ILLUSTRATION = feature_values[[2]],
                        CLAPS = feature_values[[3]])

library (conjoint)
maxNumberOfArticles = 8

# Selection of relevant concepts
selectedArticles <- caFactorialDesign(data = articles,
                                      type = 'fractional',
                                      cards = maxNumberOfArticles)

# Checking if selected concepts are relevant for study
corrSelectedArticles <- caEncodedDesign(selectedArticles)
#print(cor(corr_design_mails))
print(cor(corrSelectedArticles))
##                 LENGTH ILLUSTRATION     CLAPS
## LENGTH       1.0000000            0 0.1240347
## ILLUSTRATION 0.0000000            1 0.0000000
## CLAPS        0.1240347            0 1.0000000
# List of rates of each article allowing to compare them
ranking = c(7 / 7, 3 / 7, 3 / 7, 5 / 7, 2 / 7, 6 / 7, 3 / 7, 0 / 7)

# Performing conjoint analysis
Conjoint(ranking, selectedArticles, unlist(feature_values))
## 
## Call:
## lm(formula = frml)
## 
## Residuals:
##        1        2        3        4        5        6        7        8 
## -0,03401 -0,02041  0,07483  0,10884 -0,12925  0,05442 -0,07483  0,02041 
## 
## Coefficients:
##                         Estimate Std. Error t value Pr(>|t|)  
## (Intercept)              0,44898    0,05651   7,945   0,0155 *
## factor(x$LENGTH)1        0,25850    0,07534   3,431   0,0755 .
## factor(x$LENGTH)2        0,06803    0,07534   0,903   0,4619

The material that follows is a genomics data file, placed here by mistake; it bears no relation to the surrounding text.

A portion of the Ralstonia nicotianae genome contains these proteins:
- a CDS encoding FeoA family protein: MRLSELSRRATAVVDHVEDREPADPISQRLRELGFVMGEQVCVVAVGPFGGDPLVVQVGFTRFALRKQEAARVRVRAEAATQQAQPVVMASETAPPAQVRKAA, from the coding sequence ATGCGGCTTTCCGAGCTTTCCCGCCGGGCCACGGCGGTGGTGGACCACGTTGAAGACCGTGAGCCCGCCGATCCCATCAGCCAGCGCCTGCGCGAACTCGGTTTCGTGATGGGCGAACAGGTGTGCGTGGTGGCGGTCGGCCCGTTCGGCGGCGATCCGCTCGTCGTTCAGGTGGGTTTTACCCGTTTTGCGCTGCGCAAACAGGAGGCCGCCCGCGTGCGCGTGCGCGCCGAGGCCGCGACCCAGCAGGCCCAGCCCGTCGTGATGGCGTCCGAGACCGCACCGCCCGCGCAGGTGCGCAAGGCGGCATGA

## factor(x$ILLUSTRATION)1  0,30612    0,07534   4,063   0,0556 .
## factor(x$ILLUSTRATION)2 -0,18367    0,08835  -2,079   0,1732  
## factor(x$CLAPS)1         0,02041    0,05651   0,361   0,7526  
## ---
## Signif. codes:  0 '***' 0,001 '**' 0,01 '*' 0,05 '.' 0,1 ' ' 1
## 
## Residual standard error: 0,1495 on 2 degrees of freedom
## Multiple R-squared:  0,9389, Adjusted R-squared:  0,7863 
## F-statistic: 6,151 on 5 and 2 DF,  p-value: 0,1457
## [1] "Part worths (utilities) of levels (model parameters for whole sample):"
##                levnms    utls
## 1           intercept   0,449
## 2                2min  0,2585
## 3                7min   0,068
## 4               20min -0,3265
## 5      several images  0,3061
## 6           one image -0,1837
## 7            no image -0,1224
## 8          +500 claps  0,0204
## 9 less than 500 claps -0,0204
## [1] "Average importance of factors (attributes):"
## [1] 52,44 43,90  3,66
## [1] Sum of average importance:  100
## [1] "Chart of average factors importance"